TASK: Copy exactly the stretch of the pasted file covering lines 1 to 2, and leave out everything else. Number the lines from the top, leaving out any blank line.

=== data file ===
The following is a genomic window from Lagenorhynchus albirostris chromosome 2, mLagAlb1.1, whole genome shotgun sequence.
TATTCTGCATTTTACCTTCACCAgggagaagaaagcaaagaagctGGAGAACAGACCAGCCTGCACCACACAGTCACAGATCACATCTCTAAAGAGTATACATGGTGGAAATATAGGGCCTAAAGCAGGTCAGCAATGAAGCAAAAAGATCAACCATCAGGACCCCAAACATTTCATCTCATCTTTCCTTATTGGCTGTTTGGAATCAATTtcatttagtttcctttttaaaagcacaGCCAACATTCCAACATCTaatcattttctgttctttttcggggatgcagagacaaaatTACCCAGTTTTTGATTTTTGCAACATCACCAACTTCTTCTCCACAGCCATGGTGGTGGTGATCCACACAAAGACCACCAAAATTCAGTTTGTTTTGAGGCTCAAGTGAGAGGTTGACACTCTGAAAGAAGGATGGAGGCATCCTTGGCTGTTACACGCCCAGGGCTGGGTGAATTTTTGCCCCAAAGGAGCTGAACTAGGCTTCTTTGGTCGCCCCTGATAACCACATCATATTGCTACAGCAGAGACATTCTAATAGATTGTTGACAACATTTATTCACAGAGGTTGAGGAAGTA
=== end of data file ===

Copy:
The following is a genomic window from Lagenorhynchus albirostris chromosome 2, mLagAlb1.1, whole genome shotgun sequence.
TATTCTGCATTTTACCTTCACCAgggagaagaaagcaaagaagctGGAGAACAGACCAGCCTGCACCACACAGTCACAGATCACATCTCTAAAGAGTATACATGGTGGAAATATAGGGCCTAAAGCAGGTCAGCAATGAAGCAAAAAGATCAACCATCAGGACCCCAAACATTTCATCTCATCTTTCCTTATTGGCTGTTTGGAATCAATTtcatttagtttcctttttaaaagcacaGCCAACATTCCAACATCTaatcattttctgttctttttcggggatgcagagacaaaatTACCCAGTTTTTGATTTTTGCAACATCACCAACTTCTTCTCCACAGCCATGGTGGTGGTGATCCACACAAAGACCACCAAAATTCAGTTTGTTTTGAGGCTCAAGTGAGAGGTTGACACTCTGAAAGAAGGATGGAGGCATCCTTGGCTGTTACACGCCCAGGGCTGGGTGAATTTTTGCCCCAAAGGAGCTGAACTAGGCTTCTTTGGTCGCCCCTGATAACCACATCATATTGCTACAGCAGAGACATTCTAATAGATTGTTGACAACATTTATTCACAGAGGTTGAGGAAGTA